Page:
Back in the mid-70s I took it into my head that I wanted to learn how to play guitar. I can’t for the life of me remember exactly why, but there was a great chance that my about to turn 15 year old brain was thinking… “How to attract the female sorts!”
Yeah, I wasn’t alone in that then or now. Watch a lot of “history of this or that band” programs and you’ll hear many guitarists agreeing with my motivation.
So I asked my mom if I could have one for… Christmas I think, or maybe my birthday, and she went off on a classic mom rant. “Oh sure! It’ll be like your clarinet and you’ll never practice.” etc. etc.
Mind you, she conveniently forgot that she’d forced me to take clarinet in the grade school band class, when I really wanted to play drums. Being a temperamental new teen I huffed, “Fine! I’ll get one myself!”
Cue the fresh mom rant about how I couldn’t keep a part time teener job long enough to afford such a thing. Blah, blah, blah. I stormed into my room in an even greater huff, with a side of raised dander. Why? Because that’s where my comic books were!
Gosh I’m glad you asked! I don’t know much about today’s comics, but in them days the the back covers often had splashy ads for a couple companies that did the same thing. I only recall one of the company names and I’m not sure it’s the one I went with, but to give you an idea of what they were about the name I do recall is Junior Sales Club of America.
Both of them sent you a starter sample pack and you went door-to-door selling general greeting and/or Christmas cards. For your efforts you could either keep a percentage of the cash or choose prizes from their catalog. And right there in all their glossy comic book cover glory were pictures of a selection from said catalog. Need I mention that one of those glorious prizes was an acoustic guitar, and it came with a really cheapo nylon carry bag? It was love at first sight.
I ordered the kit and, unlike nowadays, the Post Office had it to me post haste. I started going out every weekday evening and most of the weekend days, either flogging them or hand delivering them to the customers. (No drop shipping for these folk. They all came to me.) Thank goodness for my bicycle. I covered a hell of a lot of area in my quest.
And, much to mom’s astonishment, in a little under 2 months my guitar arrived. And what a guitar it was. It was what you might call “Parlor Guitar” sized. It’s action was absolutely execrable and I had no idea that it was even possible to make it any better. (Though it might actually not have been possible with this little gem.) The finish on the extremely cheap plywood top was so rough you could run your fingernail across the grain and it would make a sound reminiscent of running a stick along a picket fence. The tuning gears made it a struggle to get it anywhere near well tuned, but I persevered.
This was a terrible disappointment to mom, as she had a terrific sense of pitch and had actually taught herself how to play the piano at a very young age. Maybe I should share that little story here at a later date.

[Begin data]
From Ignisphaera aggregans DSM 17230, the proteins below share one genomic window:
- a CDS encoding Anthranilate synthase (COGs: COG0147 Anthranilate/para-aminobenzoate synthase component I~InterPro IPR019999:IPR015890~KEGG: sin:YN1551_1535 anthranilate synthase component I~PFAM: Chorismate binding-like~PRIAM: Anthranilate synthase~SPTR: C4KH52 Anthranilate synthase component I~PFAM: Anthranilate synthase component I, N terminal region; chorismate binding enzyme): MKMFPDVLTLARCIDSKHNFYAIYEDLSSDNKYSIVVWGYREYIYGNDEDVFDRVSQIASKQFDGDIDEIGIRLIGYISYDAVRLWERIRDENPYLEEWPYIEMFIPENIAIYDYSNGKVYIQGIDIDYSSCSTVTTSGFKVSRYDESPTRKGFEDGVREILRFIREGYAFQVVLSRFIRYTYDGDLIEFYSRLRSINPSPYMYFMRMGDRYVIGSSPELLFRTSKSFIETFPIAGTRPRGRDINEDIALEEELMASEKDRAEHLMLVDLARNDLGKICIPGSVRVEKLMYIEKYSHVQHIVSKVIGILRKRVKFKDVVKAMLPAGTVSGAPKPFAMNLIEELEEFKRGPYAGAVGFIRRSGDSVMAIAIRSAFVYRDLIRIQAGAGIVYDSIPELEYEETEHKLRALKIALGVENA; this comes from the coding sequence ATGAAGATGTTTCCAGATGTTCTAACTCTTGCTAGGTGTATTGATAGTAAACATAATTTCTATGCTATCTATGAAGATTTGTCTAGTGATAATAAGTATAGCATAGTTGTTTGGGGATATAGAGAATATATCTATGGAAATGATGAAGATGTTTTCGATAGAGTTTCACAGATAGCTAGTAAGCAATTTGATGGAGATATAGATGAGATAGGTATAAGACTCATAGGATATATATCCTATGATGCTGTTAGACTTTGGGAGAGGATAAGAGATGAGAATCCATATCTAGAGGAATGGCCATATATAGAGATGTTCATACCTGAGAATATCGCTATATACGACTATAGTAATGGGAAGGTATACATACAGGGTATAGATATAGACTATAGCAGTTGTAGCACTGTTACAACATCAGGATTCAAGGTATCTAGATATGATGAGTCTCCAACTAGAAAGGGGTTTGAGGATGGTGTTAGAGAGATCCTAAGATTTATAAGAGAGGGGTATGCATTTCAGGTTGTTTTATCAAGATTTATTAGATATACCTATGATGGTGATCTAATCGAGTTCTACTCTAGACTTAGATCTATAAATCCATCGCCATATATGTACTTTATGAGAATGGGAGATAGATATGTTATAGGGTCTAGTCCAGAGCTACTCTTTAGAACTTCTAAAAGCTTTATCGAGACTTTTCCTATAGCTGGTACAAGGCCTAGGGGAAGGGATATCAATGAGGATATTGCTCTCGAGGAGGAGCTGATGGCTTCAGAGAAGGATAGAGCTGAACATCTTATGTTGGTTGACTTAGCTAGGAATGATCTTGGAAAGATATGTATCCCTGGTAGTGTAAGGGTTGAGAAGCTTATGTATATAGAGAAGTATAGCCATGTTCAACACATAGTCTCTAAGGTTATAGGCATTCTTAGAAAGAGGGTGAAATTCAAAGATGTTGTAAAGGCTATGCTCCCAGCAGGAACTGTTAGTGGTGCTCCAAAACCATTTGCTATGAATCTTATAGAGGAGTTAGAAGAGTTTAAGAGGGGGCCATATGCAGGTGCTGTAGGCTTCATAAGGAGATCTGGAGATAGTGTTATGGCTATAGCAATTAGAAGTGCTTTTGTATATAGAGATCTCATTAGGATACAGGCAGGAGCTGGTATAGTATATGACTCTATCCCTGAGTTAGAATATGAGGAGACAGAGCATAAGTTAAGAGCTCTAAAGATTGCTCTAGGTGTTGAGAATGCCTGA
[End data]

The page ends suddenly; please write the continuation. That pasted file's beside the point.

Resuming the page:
Anyways, she’d sing a note at me and want me to sing it back to her. I could never even get in the right neighborhood, and was sometimes in an entirely different town.
In any event, I got a book of chords and some sheet music with the guitar chords on them and set to work. There was some bleeding involved before I started developing the necessary callouses.
And then—cue angelic choirs—I was watching the local PBS station and found Tracy Newman teaching folk guitar. I used to take the school bus and it would deliver me several blocks from home, from whence I ran the rest of the way because Tracy was on shortly after school let out. You can find some of her stuff on the YouTubes. She also taught banjo but I only found out about that recently.
I’d madly dash into my room, kick my little brother out, and close the door for a half hour of learning how to do this thing. Plus I fell madly in love with her.
Near as I can tell, as of about 8 months ago, she was still alive, kicking, and even touring occasionally. You go, girlfriend!
I’ll end up here with a few updates.
First, my actual dedication to learning the thing impressed mom sufficiently that the following Christmas she bought me a genuine Sears dreadnought guitar, complete with one of those extremely cheapo cardboard “hard shell” cases. Nowadays I’d consider it at best OK, but back then it was such an improvement I was completely delighted. I played it for a number of years before moving along to something a bit better. Though damned if I can remember what it was now, nearly 50 years later.
Second, while I’m still not someone you’d want to hire for your opera company, I can mostly carry a tune without having it gift wrapped.
Third, I play a number of instruments now, to one degree of skill or another, but the guitar comes in second only to harmonica (which I’ve been playing for nearly 60 years). Perhaps I’ll relate that story here at some point.
While this post is hardly great literature, I hope you found in at least mildly amusing. Please consider dropping a tip into my Ko-fi tip bucket (the link is on my homepage) if you’d like to help support me in my various artistic endeavors.
Whether or not you can do that, please leave a comment here. I’m much more interested in relating with folks than I am with just shouting into the void.
Last, but certainly not least, thanks for reading this!